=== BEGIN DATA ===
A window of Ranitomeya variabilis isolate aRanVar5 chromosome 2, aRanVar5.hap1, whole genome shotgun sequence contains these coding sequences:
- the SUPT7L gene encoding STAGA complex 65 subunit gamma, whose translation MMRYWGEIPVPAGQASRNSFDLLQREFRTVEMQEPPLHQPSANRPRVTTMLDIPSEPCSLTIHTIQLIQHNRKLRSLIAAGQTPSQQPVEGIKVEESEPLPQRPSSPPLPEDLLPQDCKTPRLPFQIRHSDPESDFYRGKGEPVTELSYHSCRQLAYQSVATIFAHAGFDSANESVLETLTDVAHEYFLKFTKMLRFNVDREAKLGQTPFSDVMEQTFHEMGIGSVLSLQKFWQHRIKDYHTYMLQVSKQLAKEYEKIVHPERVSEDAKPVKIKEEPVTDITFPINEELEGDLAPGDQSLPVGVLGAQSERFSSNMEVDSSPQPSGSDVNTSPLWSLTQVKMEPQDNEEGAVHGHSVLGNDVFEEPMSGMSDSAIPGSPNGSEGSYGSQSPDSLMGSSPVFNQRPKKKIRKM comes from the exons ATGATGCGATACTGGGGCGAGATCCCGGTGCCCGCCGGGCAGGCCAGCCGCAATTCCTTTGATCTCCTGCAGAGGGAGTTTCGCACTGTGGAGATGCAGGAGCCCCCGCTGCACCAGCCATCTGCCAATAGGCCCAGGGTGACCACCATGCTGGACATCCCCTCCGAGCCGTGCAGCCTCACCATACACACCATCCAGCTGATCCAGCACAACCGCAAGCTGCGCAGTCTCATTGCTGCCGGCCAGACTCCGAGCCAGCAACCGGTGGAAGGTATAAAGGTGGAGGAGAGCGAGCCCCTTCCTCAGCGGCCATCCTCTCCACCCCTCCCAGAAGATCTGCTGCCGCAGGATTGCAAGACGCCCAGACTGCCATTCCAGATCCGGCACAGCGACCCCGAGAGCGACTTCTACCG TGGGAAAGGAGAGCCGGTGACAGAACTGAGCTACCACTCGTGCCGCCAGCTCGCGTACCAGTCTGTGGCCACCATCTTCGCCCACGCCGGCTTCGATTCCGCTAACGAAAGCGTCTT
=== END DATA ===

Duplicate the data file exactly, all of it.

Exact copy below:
A window of Ranitomeya variabilis isolate aRanVar5 chromosome 2, aRanVar5.hap1, whole genome shotgun sequence contains these coding sequences:
- the SUPT7L gene encoding STAGA complex 65 subunit gamma, whose translation MMRYWGEIPVPAGQASRNSFDLLQREFRTVEMQEPPLHQPSANRPRVTTMLDIPSEPCSLTIHTIQLIQHNRKLRSLIAAGQTPSQQPVEGIKVEESEPLPQRPSSPPLPEDLLPQDCKTPRLPFQIRHSDPESDFYRGKGEPVTELSYHSCRQLAYQSVATIFAHAGFDSANESVLETLTDVAHEYFLKFTKMLRFNVDREAKLGQTPFSDVMEQTFHEMGIGSVLSLQKFWQHRIKDYHTYMLQVSKQLAKEYEKIVHPERVSEDAKPVKIKEEPVTDITFPINEELEGDLAPGDQSLPVGVLGAQSERFSSNMEVDSSPQPSGSDVNTSPLWSLTQVKMEPQDNEEGAVHGHSVLGNDVFEEPMSGMSDSAIPGSPNGSEGSYGSQSPDSLMGSSPVFNQRPKKKIRKM comes from the exons ATGATGCGATACTGGGGCGAGATCCCGGTGCCCGCCGGGCAGGCCAGCCGCAATTCCTTTGATCTCCTGCAGAGGGAGTTTCGCACTGTGGAGATGCAGGAGCCCCCGCTGCACCAGCCATCTGCCAATAGGCCCAGGGTGACCACCATGCTGGACATCCCCTCCGAGCCGTGCAGCCTCACCATACACACCATCCAGCTGATCCAGCACAACCGCAAGCTGCGCAGTCTCATTGCTGCCGGCCAGACTCCGAGCCAGCAACCGGTGGAAGGTATAAAGGTGGAGGAGAGCGAGCCCCTTCCTCAGCGGCCATCCTCTCCACCCCTCCCAGAAGATCTGCTGCCGCAGGATTGCAAGACGCCCAGACTGCCATTCCAGATCCGGCACAGCGACCCCGAGAGCGACTTCTACCG TGGGAAAGGAGAGCCGGTGACAGAACTGAGCTACCACTCGTGCCGCCAGCTCGCGTACCAGTCTGTGGCCACCATCTTCGCCCACGCCGGCTTCGATTCCGCTAACGAAAGCGTCTT